inside a crevasse

inside a crevasse

From there, Simpson spent three days without food and with almost no water, crawling and hopping five miles back to their base camp. This involved navigating the glacier (which was scattered with more crevasses) and the moraines below. Exhausted and almost completely delirious, he reached base camp only a few hours before Yates intended to return to civilization. Simpson’s survival is widely regarded by mountaineers as amongst the most amazing pieces of mountaineering lore.[4] “ http://en.wikipedia.org/wiki/Touching_the_Void

Base camp

Base camp

Over Winter my friend and fellow blogger Felicia wrote a post about a movie that had inspired her. If you like to read it here is the link: http://embracethesoul.com/2014/08/05/yes-when-opportunity-calls/. This post reminded me of a movie I watched over a decade ago,  (http://en.wikipedia.org/wiki/Touching_the_Void_(film)) that taught me an important life lesson, which has served me well since the day I watched it, that I wish to share here with you.

What impacted me the most about Simpson was his approach to the impossible task ahead of him when he realized that his climbing partner had left. The movie (I can only give you a link to the trailer for copyright reasons: http://www.youtube.com/watch?v=W9Y6MNyWp6s) goes into a lot more detail about his trip back to base camp than the above article I found on Wikipedia, so if you have the time, watch it first (from your own trustworthy video rental places on line or local stores), before you read on and find me spoiling all the suspense.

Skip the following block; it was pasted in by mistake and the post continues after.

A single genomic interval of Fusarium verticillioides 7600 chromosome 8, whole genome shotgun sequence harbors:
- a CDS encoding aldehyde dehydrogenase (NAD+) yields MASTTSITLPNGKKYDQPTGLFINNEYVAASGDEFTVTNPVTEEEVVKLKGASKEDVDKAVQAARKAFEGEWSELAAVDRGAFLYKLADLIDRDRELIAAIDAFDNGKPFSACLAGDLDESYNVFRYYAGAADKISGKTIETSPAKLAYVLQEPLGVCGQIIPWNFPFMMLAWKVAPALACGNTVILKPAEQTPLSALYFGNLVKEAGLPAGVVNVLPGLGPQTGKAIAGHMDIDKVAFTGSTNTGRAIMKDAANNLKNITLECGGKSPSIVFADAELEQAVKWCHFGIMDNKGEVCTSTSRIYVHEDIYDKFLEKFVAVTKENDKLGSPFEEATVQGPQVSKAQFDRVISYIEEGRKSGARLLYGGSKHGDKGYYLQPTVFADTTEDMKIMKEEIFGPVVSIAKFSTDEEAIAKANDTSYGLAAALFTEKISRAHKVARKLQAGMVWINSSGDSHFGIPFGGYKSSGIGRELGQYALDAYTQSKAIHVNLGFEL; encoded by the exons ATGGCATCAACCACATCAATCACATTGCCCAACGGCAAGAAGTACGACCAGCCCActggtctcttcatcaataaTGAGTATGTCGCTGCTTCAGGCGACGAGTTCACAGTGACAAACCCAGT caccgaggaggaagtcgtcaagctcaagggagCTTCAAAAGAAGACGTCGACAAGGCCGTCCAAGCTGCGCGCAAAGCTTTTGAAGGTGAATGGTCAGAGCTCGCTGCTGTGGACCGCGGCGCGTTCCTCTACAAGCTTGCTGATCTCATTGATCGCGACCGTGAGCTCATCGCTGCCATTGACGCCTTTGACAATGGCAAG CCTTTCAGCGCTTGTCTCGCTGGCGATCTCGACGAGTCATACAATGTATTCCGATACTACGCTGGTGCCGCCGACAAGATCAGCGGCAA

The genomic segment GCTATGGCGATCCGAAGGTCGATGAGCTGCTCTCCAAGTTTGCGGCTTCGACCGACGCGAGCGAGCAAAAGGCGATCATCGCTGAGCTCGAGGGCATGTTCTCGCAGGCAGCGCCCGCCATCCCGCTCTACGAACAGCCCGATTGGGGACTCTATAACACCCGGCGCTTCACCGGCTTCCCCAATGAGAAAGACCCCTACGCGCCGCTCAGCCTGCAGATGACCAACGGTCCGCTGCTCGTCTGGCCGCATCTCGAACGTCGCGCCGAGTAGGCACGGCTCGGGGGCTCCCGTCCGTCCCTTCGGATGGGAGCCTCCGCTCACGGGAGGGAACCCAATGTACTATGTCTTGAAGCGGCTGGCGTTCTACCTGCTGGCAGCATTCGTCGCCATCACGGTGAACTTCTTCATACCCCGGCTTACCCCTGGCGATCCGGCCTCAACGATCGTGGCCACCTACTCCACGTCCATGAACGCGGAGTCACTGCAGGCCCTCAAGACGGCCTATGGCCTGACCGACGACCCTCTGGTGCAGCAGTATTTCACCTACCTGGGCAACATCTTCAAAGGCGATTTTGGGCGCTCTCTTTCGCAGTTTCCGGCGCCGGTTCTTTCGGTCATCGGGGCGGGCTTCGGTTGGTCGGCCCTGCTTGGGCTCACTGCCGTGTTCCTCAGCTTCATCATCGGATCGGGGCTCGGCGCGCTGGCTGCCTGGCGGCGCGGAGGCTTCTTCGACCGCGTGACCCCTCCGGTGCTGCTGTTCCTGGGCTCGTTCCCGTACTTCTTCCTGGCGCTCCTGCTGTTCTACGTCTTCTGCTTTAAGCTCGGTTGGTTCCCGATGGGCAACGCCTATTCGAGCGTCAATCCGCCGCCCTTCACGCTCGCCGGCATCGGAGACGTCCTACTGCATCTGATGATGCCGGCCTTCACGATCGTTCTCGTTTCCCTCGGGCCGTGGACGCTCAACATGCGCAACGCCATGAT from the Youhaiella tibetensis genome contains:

At the time I watched the movie I was a different person to what I feel I am today. I was nervous, insecure and easily overwhelmed by the multiple tasks I felt I had to do every day, so you can imagine my awe for Simpson as I watched him crawl his way back to base camp with his broken leg in such extreme conditions! My awe for this achievement has only grown with attending several incidents involving broken legs, seeing the resulting pain first hand in casualties, as a first aider in the last 7 years.

What I remember most was how he dealt with it. Contrary to my own way of looking at tasks, he first set himself an achievable one. He said to himself: “If I can drag myself to that rock over there, I improve my chance of survival”. Then, after he managed to do it, he looked for the next section he could see himself making. He did not dwell on the big picture ahead, but chose to focus on what he expected to be achievable at that moment. The result was an amazing achievement that saved his life!

There are many more benefits that came out of this ordeal as a result of him sharing his experience, that are impossible to see and measure in it’s entirety, with so many people that have seen the movie or read his book. All I can do is share what it has done for me since I have started implementing this life lesson in my own life. I now understand the importance of setting a small achievable task or in other words segmenting the big ones. I do not get overwhelmed any more, feel happier, live more in the “now” and look for more inspiration and life lessons in stories about experiences of others that successfully dealt with their hurdles! You can always find someone who went through more than yourself! This has helped me grow as a person, realize how strong people can be and has even given me better tools to help ease the suffering of the first aid casualties I come across.

I did not realize the full impact this movie had on me until years later, as it took some time for me to change my old ingrained habits, but I am so GLAD I watched it when I did! Have you seen any movies or doco’s that made a big impact on your life? Please share in the comments below. I look forward to your suggestions 😉

With love and gratitude,

Pollyesther